Presumably, the case for labelling animal rights activists ‘terrorists’ hinges on the assumption that the targets of potential terrorism pose no threat to human beings. But why should it just be the case that only harms or threats to humans count for the purpose of establishing innocence? We would not consider a person who cruelly kicks a dog for pleasure to be innocent? Indeed, it is likely that we think the dog kicker to be non-innocent because the harms done to the dog are bad for the sake of the dog itself, and not because they illustrate poor character or make the dog-kicker more likely to harm humans.(For a fuller discussion on this issue see Cooke, 2011) The animal rights activist acts on the basis that non-human animals, like humans, have moral rights that place constraints on what it is permissible to do to them in the name of promoting some good. If the argument for animal rights is sound, then those who violate their rights are not innocent and can, in some circumstances, be said to have forfeited their own right to immunity from attack. It is therefore open to activists to challenge the innocence of their targets by reference to their direct blameworthiness or complicity in harms done to non-human animals. In the case of the dog-kicker the loss of immunity to attack springs from the right of a third party to intervene to protect an innocent from urgent and imminent threat. In other cases – where such a threat is not urgent or imminent – the apt response to a rights violation is likely to be quite different. In such cases the literature on just war theory is more relevant than that on self- or other-defence. The targets of animal rights activism are governments, private individuals (such as people who wear fur), those who cause harm directly (farmers, scientists, breeders), and those with economic interests in systems of animal abuse: company shareholders, suppliers, employees, directors and owners. In each of these cases, a causal link can be established between harms done and the targets of activism. Nevertheless, it is inevitable that ostensibly innocent people will have (or have had) their interests or property harmed by activism. The permissibility of causing harms to these people may be strengthened if complicity in harms to non-human animals can be shown. Comparing the number of people who are vegan or vegetarian (or even conscientious omnivores) to those happy to consume animal products and enjoy the benefits of animal research, and inferring from the present state of animal protection legislation, indicates that most people approve of harmful, but legal, practices towards non-human animals. Furthermore, they regularly contribute money to receive those benefits and resist proposals for radical change. The numbers of potentially illegitimate victims of harms caused by activism in protest against harms to non-human animals could thus be fairly low, and the majority or targets can be shown to be responsible to some degree for the harms protested against. However, in the case of environmental activism it is hard to see how those who cause ecological damage can be considered to be harming the environment in the morally relevant sense contained within definitions of terrorism. We might think of terrorist actions as carrying justifications couched in terms of rights violations, and whist it is possible to construct a case for ascribing rights to non-human animals, it is hard to show that the environment or an ecosystem has interests or is valuable for its own sake in a way that might ground rights. Nevertheless, there might be cases where environmental destruction threatens humans or other animals in some way. ...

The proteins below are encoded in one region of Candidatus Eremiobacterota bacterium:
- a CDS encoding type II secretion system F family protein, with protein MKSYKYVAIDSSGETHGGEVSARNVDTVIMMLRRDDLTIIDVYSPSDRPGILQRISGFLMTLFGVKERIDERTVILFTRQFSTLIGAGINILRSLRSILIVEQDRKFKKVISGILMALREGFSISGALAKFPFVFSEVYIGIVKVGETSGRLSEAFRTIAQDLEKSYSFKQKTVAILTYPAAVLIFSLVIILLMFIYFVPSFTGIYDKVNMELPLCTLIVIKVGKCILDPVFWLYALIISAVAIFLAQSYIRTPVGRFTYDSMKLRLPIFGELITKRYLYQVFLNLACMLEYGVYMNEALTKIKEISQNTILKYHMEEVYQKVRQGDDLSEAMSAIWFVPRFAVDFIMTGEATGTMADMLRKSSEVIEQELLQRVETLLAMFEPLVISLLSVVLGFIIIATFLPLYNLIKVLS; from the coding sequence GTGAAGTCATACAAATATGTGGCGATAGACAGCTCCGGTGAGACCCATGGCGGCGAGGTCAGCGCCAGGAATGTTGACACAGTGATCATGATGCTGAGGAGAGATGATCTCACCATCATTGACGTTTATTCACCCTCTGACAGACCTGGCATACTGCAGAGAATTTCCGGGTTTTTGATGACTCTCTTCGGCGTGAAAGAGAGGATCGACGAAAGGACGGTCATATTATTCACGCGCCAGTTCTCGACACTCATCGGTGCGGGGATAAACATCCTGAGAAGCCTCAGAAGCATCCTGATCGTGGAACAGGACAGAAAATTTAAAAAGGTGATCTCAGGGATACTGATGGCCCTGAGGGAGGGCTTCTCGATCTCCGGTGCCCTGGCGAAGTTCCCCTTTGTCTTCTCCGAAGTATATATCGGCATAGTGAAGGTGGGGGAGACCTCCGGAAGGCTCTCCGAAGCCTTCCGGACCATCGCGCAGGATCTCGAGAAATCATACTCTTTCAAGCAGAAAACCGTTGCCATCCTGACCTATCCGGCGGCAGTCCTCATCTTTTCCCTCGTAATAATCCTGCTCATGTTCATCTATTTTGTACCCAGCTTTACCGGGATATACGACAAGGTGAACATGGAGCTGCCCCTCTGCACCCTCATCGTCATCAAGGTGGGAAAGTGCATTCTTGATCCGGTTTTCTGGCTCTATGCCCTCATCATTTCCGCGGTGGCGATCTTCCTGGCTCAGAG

However, there may be a concern that some sensitivity to the degree of complicity held by an individual needs to feature strongly in any consideration in order to prevent the range of targets for terrorist attack from being overly expansive. One might credibly think that merely standing by in the face of injustice, or simply signalling assent to a wrongful act, is insufficient to constitute a forfeiture of rights against bodily or psychological harm. Borrowing from the literatures on just war, self-defence/other-defence, and punishment theory; the strong prima facie wrongness of violence requires that perpetrators not only establish liability, but also act in a way that is proportionate. Proportionality, in this case refers not only to whether the level of force is proportionate in the sense that it is the minimum necessary to achieve the desired outcome, but also that it is sensitive to the degree of harm caused, or threat posed, by the target of violence. Making use of such considerations would restrict the strongest forms of violence to those directly engaged in unjust acts. Thus, we might draw an analogy between an unjust war and the treatment of non-human animals. In an unjust war, targets for lethal violence are standardly thought to be combatants and perhaps also those who directly contribute by producing munitions in support of it.(cf. Anscombe, 1961) In the animals case, this would make vivisectors, farmers, those who work in abattoirs, circus trainers etc. potentially legitimate targets, but would rule out those who merely support harms to animals by voting for particular political parties or enjoying the benefits resulting from those harms. In the environmental case, it would make those who directly pollute or destroy the environment liable to more significant harms than those who merely purchase products created by polluting companies. Additionally, we might ask if those engaged in harmful practices can offer convincing justifications or excuses that would render them non-culpable for their actions. If it is true that non-human animals should be considered rights-bearers, then justifications for rights-violations based on good consequences for humans will be insufficient for this.